Almost as soon as roadblocks went up in Colombia last summer, the government reacted with naked displays of force that led to charged confrontations with protesters. Tear gas was employed liberally in civilian areas, and reports emerged of death threats and unprovoked attacks being leveled against peaceful demonstrators, journalists, and even uninvolved bystanders. In one notable case, a local legislator was arrested during one of protests, and various other organizers were held and released without charges. Throughout the month-long strike, top-down rhetoric centered around claims of “outside infiltration” and emphasized isolated incidents of protest violence to the exclusion of widespread police abuses.
That should sound familiar enough to anyone following the Ferguson story. And if getting called out for human rights conduct by Egypt is an embarrassment, then any viable comparisons to Colombian security should say troubling things about the state of U.S. law enforcement.
Looking more broadly at Colombia shows what the extreme version of the trends in the U.S. looks like, offering a warning to American civilians. According to the National Center for Historic Memory, the military-paramilitary apparatus in Colombia has been responsible for more and more gruesome acts of deliberate violence against civilian populations, surpassing the leftists insurgents the government is ostensibly fighting. If 80 percent of the victims in the armed conflict have been unarmed civilians, then the solution has caused dramatically more damage than the supposed problem.
Even in 2013, seven years after what the Human Rights Watch refers to as the “sham” demobilization of Colombia’s largest paramilitary organization, a combined 87 percent of all human rights violations registered by the Center for Popular Investigation and Education were attributed to state (44 percent) and paramilitary (43 percent) actors. To rid the country of terrorism and drugs, in other words, the U.S.-funded, U.S.-backed Colombian government has worked extensively with the worst terrorists and most powerful narco-interests in the country. In Colombia, then, the pretexts for military escalation have only had slightly more grounding in fact than they have in the States, where the same justifications have been used toward the same basic purpose.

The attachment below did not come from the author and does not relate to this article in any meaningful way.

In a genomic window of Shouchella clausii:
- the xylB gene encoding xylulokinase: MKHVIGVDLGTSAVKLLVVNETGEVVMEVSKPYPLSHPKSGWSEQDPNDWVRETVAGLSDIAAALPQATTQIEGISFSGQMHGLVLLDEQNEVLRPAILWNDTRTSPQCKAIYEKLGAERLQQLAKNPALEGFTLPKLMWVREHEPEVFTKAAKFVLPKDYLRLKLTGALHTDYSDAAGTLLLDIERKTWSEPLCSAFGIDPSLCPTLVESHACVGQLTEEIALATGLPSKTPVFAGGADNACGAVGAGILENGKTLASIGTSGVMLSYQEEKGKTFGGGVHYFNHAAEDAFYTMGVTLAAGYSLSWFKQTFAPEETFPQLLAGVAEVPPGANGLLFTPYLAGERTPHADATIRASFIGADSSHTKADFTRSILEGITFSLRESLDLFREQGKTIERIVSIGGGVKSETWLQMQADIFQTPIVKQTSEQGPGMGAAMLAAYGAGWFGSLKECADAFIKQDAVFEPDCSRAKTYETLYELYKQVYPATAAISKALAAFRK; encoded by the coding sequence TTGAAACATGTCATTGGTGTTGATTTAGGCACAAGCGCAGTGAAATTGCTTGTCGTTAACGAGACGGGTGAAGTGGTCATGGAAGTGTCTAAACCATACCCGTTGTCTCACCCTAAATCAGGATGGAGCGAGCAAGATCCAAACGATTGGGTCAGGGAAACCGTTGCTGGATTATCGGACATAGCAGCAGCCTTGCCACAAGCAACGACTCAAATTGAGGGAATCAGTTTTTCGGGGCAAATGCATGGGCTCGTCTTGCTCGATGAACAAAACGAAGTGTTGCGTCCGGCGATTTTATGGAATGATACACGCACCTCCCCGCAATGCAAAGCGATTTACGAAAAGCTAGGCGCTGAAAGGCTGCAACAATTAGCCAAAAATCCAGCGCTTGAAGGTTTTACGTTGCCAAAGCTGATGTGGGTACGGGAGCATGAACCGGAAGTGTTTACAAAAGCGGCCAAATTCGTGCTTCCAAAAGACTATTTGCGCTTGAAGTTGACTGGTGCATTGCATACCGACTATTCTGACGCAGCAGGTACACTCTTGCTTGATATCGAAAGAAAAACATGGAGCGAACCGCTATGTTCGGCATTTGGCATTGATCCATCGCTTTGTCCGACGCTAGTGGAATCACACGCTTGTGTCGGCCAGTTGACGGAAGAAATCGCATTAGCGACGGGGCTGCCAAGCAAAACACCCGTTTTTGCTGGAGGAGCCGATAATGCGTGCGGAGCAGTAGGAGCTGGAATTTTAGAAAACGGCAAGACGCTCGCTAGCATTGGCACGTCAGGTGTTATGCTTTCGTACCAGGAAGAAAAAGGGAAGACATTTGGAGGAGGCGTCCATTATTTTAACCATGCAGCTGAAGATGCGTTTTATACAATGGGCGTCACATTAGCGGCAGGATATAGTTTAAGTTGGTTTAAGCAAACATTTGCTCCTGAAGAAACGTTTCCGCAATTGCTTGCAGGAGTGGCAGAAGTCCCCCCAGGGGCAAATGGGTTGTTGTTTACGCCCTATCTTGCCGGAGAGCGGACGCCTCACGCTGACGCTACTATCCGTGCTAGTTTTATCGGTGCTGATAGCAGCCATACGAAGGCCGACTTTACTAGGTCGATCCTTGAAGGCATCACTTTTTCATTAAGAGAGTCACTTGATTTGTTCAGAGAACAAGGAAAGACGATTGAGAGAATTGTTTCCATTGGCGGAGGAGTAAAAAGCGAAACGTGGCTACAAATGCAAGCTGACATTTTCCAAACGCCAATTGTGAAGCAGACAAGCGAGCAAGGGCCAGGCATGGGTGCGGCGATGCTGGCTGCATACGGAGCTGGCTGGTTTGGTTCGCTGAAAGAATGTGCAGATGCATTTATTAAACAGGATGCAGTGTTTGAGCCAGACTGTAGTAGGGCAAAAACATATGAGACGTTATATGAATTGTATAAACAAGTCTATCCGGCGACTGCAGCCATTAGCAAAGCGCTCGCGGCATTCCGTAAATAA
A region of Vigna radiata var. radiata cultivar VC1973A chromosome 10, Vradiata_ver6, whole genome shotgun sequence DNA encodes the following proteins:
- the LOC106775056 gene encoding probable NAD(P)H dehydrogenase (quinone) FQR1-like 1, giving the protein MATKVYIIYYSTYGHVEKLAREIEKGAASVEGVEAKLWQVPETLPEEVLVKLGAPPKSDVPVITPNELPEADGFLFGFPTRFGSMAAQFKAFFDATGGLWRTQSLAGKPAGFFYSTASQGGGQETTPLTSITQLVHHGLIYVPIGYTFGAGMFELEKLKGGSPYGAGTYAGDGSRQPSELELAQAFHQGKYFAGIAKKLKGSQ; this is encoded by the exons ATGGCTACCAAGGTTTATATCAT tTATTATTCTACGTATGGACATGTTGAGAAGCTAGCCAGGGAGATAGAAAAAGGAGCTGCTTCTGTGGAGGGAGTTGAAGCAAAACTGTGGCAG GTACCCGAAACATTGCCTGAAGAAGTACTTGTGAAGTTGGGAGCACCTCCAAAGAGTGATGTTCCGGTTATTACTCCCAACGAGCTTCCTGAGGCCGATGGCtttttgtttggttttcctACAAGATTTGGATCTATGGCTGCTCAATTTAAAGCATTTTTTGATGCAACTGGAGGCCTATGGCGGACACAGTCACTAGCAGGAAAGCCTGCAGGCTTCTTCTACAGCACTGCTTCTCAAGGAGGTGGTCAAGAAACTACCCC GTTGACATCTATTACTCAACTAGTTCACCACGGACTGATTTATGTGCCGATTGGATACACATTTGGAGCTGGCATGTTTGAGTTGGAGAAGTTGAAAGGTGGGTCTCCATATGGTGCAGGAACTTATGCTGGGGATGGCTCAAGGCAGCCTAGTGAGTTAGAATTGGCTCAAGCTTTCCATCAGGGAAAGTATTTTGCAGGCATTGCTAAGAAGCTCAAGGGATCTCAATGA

The comparison isn’t exact, obviously, particularly as after a third night of calm, the situation may finally be desalting in Ferguson. But the difference is one of degree rather than quality. It’s not hard to look at, say, “false positives,” the widespread Colombian military practice — recently correlated to U.S. aid — of dressing murdered civilians up in guerrilla uniforms, and see a crude metaphor for the posthumous “character assassinations” of Mike Brown, Trayvon Martin, Renisha McBride, and countless others like them. In many cases in the United States, this blanket antagonistic mentality already seems to be there, and has been for a long time. Americans should think twice about arming it.
Steven Cohen is the editor of Colombia Reports, an independent English-language news site.